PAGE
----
Fain is an administrative assistant to the vice president over the union’s Stellantis Department who is currently tasked with overseeing the union’s side of the transition of the UAW-Chrysler National Training Center in Warren. The center hosted joint training between the company and the union, but the training center entity is one of the casualties of the scandal, although it's possible worker training may ultimately continue there.
Fain also has served five terms as a skilled trades committeeperson and shop chair at Local 1166 at what's now the Stellantis Kokomo Casting Plant in Kokomo, Indiana, and 10 years as an international representative, according to Unite All Workers for Democracy.
“I’ve always been a voice for the membership. I’ve always stood for the right things. That’s brought me some grief over the years,” Fain said.
Fain blamed UAW leaders for not being responsive to the members and for being too complacent to meet the challenges ahead.
“This union was born out of a Depression. It didn’t grow because we were complacent and we worked with the companies. It grew because they fought for the members, and they fought for jobs and security, and we set the standard, and now, some of our sectors are negotiating for parity with nonunion plants. We used to set the standard, and now we’re trying to bargain up to a nonunion standard. That’s just crazy, and it’s got to change,” Fain said.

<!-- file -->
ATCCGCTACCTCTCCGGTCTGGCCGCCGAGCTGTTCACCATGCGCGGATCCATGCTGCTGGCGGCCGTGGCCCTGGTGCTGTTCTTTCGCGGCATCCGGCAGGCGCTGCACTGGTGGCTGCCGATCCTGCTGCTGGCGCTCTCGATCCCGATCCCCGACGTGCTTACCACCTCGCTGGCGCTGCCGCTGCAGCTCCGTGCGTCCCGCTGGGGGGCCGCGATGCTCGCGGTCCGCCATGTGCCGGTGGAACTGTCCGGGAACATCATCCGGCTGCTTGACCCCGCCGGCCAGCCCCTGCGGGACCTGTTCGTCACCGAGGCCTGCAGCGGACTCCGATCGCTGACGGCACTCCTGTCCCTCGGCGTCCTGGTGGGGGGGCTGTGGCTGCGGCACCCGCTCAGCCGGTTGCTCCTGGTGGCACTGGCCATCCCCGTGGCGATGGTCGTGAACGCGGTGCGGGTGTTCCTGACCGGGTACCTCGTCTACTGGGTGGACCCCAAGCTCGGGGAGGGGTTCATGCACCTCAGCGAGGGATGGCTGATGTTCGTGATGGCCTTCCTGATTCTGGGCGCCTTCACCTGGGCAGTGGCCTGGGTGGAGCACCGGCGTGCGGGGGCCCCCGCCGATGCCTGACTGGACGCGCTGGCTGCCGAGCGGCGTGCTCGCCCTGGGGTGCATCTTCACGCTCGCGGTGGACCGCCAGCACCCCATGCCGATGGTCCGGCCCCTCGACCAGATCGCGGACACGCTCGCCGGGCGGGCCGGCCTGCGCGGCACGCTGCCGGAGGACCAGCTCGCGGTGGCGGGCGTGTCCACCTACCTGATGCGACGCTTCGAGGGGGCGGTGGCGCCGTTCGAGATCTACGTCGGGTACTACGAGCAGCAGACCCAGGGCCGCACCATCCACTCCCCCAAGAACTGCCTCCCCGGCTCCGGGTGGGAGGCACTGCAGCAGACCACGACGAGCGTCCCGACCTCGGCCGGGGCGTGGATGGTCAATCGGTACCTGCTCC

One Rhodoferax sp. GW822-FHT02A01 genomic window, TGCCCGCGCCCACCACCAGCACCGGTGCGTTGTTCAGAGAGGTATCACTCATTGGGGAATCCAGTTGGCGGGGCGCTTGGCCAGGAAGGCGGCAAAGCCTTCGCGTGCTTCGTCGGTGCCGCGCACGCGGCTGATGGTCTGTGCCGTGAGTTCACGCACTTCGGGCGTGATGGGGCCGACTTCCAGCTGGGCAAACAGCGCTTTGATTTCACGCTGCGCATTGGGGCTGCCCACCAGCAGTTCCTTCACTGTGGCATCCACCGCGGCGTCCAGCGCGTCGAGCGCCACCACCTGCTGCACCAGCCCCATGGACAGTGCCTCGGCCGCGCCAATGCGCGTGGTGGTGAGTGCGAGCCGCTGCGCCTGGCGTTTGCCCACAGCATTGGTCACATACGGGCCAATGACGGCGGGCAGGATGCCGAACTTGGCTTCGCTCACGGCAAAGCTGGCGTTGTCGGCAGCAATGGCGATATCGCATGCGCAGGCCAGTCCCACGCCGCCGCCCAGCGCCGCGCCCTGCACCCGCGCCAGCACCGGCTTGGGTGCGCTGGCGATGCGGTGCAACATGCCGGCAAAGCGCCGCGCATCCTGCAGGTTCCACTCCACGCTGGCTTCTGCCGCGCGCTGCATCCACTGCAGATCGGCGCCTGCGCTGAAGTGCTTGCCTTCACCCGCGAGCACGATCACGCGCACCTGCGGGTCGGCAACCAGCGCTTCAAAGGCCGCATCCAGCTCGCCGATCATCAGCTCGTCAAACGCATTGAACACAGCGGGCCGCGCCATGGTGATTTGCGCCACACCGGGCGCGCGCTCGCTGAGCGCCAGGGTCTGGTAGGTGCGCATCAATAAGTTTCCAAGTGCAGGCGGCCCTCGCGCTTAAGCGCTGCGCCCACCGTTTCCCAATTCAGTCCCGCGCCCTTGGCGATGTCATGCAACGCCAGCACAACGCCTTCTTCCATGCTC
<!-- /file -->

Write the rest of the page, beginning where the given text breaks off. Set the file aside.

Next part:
Despite a lengthy period of economic growth in the United States, Fain noted concerns about job losses at various plants, autoworker families being forced to move because products are being shifted to different areas, and rising inflation. He said it takes too long to get the full benefits of union membership.
“(Workers are) living paycheck to paycheck. We have to change that dynamic,” Fain said.
'Hand the power back' to members
Brian Keller, 53, of Mount Clemens, is also running for president.
Keller has been a longtime union activist who was once a plaintiff in a now-dismissed lawsuit that accused Fiat Chrysler Automobiles and the UAW of colluding to pervert the contract bargaining process.
Keller, who works at Stellantis’ Quality Engineering Center in Auburn Hills, said he has been talking about the corruption in the union even before it became a news story.
The most important thing, Keller said, is to “hand the power back over to the membership.”